“If we had waited, and not done outages, not reduced demand to reflect what was going on, on the overall system, we could have drifted towards a blackout,” he said. “People feel like what we’re seeing feels like a blackout, but the blackout that can occur if you don’t keep the supply and demand in balance could last months.”
The power outages, which led to burst pipes in unheated homes, are also hampering water plants.
In Abilene, McMurry University says it is allowing campus residents to use water from the campus swimming pool to flush their toilets.
In Friendswood, Sandra Erickson said her home got so cold that pipes burst and sent the ceiling collapsing in three different rooms.
It was like a “hurricane catastrophe,” she told CNN.
Almost 290,000 customers across Texas are left without power by Thursday, a strong improvement from the millions without power earlier. But another round of frigid temperatures puts more than 22 million people across the South under a hard freeze warning, delaying any potential recovery.
While the tally of households in the dark grows smaller, other disasters take shape.
Some 13.5 million people throughout Texas have experienced water disruptions, with nearly 800 water systems reporting issues like frozen or broken pipes, according to Toby Baker, executive director for the Texas Commission on Environmental Quality. About 725 systems are under a boil-water advisory, Baker said.
One Crestview resident told CNN they began grabbing snow off their balcony and are storing it to use as drinking water if their supply doesn’t return soon.
Officials also announce food shortages, further complicating the dire situation for Texans.
“Grocery stores are already unable to get shipments of dairy products. Store shelves are already empty,” Texas Agriculture Commissioner Sid Miller said. “We’re looking at a food supply chain problem like we’ve never seen before, even with Covid-19.”
Fort Worth resident Philip Shelley said his pregnant wife and 11-month-old daughter struggled to stay warm and fed.
“(Ava) is down to half a can of formula,” Shelley said. “Stores are out if not extremely low on food. Most of our food in the refrigerator is spoiled. Freezer food is close to thawed but we have no way to heat it up.”
Among those hard hit in the state are hospitals. President and CEO of Houston Methodist Dr. Marc Bloom, who is in charge of seven hospitals in the Houston area, says two of his facilities were completely without water for days. One of the hospitals collected rainwater to flush toilets, he said.
“It’s frustrating,” he told CNN. “I’m just glad that we were able to respond, that we were able to manage.”
Nearly half of the state’s population continues to face disruptions in water service due to burst or frozen pipes, many of who remain under boil-water advisories. About 190,000 homes and businesses are still without power.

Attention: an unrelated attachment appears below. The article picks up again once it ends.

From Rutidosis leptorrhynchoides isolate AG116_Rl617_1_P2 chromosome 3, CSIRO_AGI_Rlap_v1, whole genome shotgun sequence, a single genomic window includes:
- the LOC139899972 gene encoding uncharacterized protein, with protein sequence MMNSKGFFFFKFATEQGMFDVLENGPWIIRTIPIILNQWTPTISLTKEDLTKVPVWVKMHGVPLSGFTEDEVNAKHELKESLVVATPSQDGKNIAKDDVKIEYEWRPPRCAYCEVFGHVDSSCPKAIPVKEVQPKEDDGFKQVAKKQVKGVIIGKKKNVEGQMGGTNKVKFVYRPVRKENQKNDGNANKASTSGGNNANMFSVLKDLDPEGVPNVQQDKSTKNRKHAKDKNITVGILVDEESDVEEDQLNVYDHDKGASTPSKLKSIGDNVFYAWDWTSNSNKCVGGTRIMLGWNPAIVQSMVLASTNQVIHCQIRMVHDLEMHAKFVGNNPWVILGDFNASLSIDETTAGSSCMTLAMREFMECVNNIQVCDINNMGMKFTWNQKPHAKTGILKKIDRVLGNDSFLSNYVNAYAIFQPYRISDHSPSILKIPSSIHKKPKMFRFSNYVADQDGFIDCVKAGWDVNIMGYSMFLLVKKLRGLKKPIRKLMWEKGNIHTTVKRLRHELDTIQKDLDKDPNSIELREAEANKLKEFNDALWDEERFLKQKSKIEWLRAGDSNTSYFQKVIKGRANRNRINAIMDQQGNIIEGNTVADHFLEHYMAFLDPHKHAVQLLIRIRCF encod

In Austin alone, the state capital’s water supply lost 325 million gallons due to burst pipes, Austin Water Director Greg Meszaros said in a Thursday news conference.
“The fire department indicated they have responded to thousands upon thousands of burst pipes,” Meszaros said.
Austin resident Jenn Studebaker’s home has power, but no water. She told CNN that all week, her family slept around the fireplace and burned chairs and bookshelves to keep warm before scavenging for more wood.
Now without water, they’re melting snow and storing it in their bathtub.
“It’s been constant,” she told CNN. “We’re exhausted, honestly.”
Water disruptions and a depleting pile of supplies are still a concern in homes, businesses and hospitals.
“This was a sprawling natural disaster that hit us statewide and arrived on top of the pandemic,” Texas Hospital Association spokeswoman Carrie Williams said.
By Saturday morning, more than 15 million people had been impacted by water disruptions statewide, one official told CNN.
As parts of the state begin the slow process toward recovery, more details are unveiled about the devastation of the past week.
Marty Miles, the general manager of a hotel group in Galveston, said the demand was overwhelming as residents tried to find a warm place to stay. Miles said that for several days their only power came from an emergency generator, and they had no water for a little more than two days.
“The hardest part is that you don’t know when it’s going to stop,” Miles said. “Because of the rolling blackouts and not knowing when the water would be back, it was a complete stop and go, stop and go. … So every time we thought we were in the clear, two hours later, it started over.”
While thousands remain in the dark, officials have also now began investigating outrageous hikes in some customers’ energy bills as a result of the storm.
“It is unacceptable for Texans who suffered through days in the freezing cold without electricity or heat to now be hit with skyrocketing energy costs,” the governor said in a statement, adding he was working with other state leaders to find solutions and “ensure that Texans are not on the hook for unreasonable spikes in their energy bills.”